Skip to main content

A cool look at a recycling innovator

Online retail specialist AO’s belief in total customer service has prompted big strides into the challenging world of fridge recycling.

The area where the Industrial Revolution kicked off in the United Kingdom has been witnessing a major upheaval in recycling. More than 300 years ago, Abraham Darby perfected his technique of smelting iron with coke in Coalbrookdale in Shropshire, a county that sits between Wales and the West Midlands. The innovation allowed much cheaper production of iron – and the rest is history.

Today, Coalbrookdale is part of Telford, a ‘new town’ established in the 1960s that now includes neighbouring various towns and villages and is conveniently placed to exploit the national motorway network. It is also home to AO Recycling which boasts the biggest recycling plant in the UK for fridges and other large domestic appliances (LDAs). It is close to finalising another in the south-east.

No more fridge mountains

The disposal of a fridge reaching its end-of-life has long been a challenge. Before the days of producer responsibility, the economics of recycling such appliances did not stack up. Two decades ago, in the UK at least, ‘fridge mountains’ were regularly in the media, particularly because of concern that CFC coolants in fridges were helping to destroy the earth’s ozone layer.

Enter AO – formerly Appliances Online and now part of AO World group, one of the country’s biggest companies. The online-only retailer operates in the UK, Germany and the Netherlands and specialises in household appliances and electrical goods. The company was founded in 2000. It also owns AO Recycling.

AO founder John Roberts is passionate about total customer service. For Roberts, that means making it easier for customers throughout the lives of the products they’d been sold – including when they are no longer wanted.

Family involvement

Anthony Sant, managing director of AO Business, who proudly showed Recycling International around the new plant, says: ‘John was convinced that if we always make it easy for customers – easier than anyone else – they will realise we care more than anybody else, and they will give us their business. He showed that when he bought out its own logistics supplier a decade ago and that was why he then took over The Recycling Group (TRG).’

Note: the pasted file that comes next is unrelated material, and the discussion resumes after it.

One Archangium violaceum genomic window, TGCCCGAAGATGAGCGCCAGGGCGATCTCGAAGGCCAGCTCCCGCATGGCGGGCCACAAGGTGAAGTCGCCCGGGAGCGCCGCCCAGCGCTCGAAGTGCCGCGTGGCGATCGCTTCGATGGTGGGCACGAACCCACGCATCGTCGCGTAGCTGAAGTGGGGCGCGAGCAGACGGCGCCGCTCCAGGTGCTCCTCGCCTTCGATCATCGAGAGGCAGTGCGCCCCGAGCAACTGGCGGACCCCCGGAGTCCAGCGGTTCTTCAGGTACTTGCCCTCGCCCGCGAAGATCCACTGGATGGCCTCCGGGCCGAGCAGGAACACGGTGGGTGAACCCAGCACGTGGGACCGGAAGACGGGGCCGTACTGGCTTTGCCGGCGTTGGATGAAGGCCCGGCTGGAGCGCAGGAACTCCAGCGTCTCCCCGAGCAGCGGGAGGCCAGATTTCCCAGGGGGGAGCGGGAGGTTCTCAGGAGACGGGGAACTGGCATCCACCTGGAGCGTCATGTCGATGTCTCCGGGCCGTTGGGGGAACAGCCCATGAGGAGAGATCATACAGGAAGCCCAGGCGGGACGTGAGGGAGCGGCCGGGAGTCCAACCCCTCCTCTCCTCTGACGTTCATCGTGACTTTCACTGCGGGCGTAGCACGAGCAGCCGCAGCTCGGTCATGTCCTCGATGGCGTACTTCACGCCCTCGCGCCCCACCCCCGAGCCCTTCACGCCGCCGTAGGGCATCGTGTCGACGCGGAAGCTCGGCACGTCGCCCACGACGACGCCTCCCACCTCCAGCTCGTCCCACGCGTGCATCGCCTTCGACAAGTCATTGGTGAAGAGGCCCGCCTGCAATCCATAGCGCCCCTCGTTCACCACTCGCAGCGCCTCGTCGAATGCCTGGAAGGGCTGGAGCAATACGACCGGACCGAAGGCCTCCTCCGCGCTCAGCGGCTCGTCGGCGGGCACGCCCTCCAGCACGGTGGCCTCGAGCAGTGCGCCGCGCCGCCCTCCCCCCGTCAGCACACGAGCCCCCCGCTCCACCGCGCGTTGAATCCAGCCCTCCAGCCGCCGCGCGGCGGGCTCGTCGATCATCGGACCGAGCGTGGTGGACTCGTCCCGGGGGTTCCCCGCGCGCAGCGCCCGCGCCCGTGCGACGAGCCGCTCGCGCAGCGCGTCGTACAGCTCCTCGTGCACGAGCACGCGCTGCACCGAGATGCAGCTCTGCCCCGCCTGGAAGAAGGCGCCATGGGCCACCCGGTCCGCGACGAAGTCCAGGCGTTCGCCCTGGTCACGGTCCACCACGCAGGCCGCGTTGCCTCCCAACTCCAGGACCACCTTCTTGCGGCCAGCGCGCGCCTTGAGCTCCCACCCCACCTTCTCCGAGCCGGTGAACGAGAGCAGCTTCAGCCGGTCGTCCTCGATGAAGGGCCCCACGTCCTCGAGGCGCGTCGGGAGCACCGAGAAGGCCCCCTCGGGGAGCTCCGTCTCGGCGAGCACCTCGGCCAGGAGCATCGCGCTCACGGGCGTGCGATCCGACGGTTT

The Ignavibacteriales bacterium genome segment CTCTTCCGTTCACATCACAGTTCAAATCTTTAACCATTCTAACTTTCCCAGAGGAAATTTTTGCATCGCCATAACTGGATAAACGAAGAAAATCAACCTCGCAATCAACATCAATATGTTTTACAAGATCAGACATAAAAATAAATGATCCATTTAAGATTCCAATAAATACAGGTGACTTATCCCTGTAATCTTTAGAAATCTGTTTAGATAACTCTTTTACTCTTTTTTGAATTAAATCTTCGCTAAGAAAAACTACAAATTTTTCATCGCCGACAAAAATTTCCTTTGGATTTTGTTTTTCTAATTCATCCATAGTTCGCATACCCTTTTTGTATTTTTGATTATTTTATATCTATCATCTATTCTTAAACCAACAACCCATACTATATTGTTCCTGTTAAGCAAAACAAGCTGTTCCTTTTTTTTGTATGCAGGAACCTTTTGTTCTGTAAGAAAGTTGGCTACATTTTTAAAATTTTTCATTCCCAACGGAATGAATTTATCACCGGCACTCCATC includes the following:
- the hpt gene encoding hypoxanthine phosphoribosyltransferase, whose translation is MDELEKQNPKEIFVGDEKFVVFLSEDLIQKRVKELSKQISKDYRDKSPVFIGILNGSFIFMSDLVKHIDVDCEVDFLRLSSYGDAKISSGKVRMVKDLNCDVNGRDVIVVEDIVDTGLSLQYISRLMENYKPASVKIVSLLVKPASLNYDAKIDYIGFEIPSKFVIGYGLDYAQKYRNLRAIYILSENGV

Anthony’s family has a close personal interest in these changes. Fifteen years ago, his father John and brother Robert were building TRG into a strong business. Anthony was the salesman.

‘We had no background in recycling but we knew how to do business. Our approach meant we won contracts – and we kept them. AO was a customer after 2004 when we won a contract to process all of its fridges. We had a strong relationship and we both knew what the other wanted.’

Bertha is queen

At that time, TRG was operating out of a small ageing plant in Wales, prices for fridge disposals were rock bottom and the economies just didn’t stack up. AO boss Roberts was concerned at the risk to his Holy Grail of total customer service so TRG became part of his group, and the investment was found for the state-of-the-art Telford facility – with the Sants still firmly involved.

The 80 000 sq ft unit is on a 9.5 acre site with a further four acres of storage nearby. It recycles more than 700 000 fridges a year, one-fifth of the appliances currently thrown away annually in the UK.

Overlooking all of the equipment is Bertha, an 80-tonne shredding machine built and installed by Austrian company, Andritz MeWa – the name being chosen by a colleague’s partner. Within Bertha’s sealed chamber, huge rotating steel chains smash up around 100 fridges an hour.

Stay tuned! The full article will appear in the next issue of Recycling International.

Have you ever wondered what recycled fridge fractions look like?

Would you like to share any interesting developments or article ideas with us? Don't hesitate to contact us.

You might find this interesting too

Ferrous scrap market slumps in the UK
Viridor to end plastic scrap exports

Leave a Reply

Your email address will not be published. Required fields are marked *

This site uses Akismet to reduce spam. Learn how your comment data is processed.

Subscribe now and get a full year for just €136 (normal rate is €170) Subscribe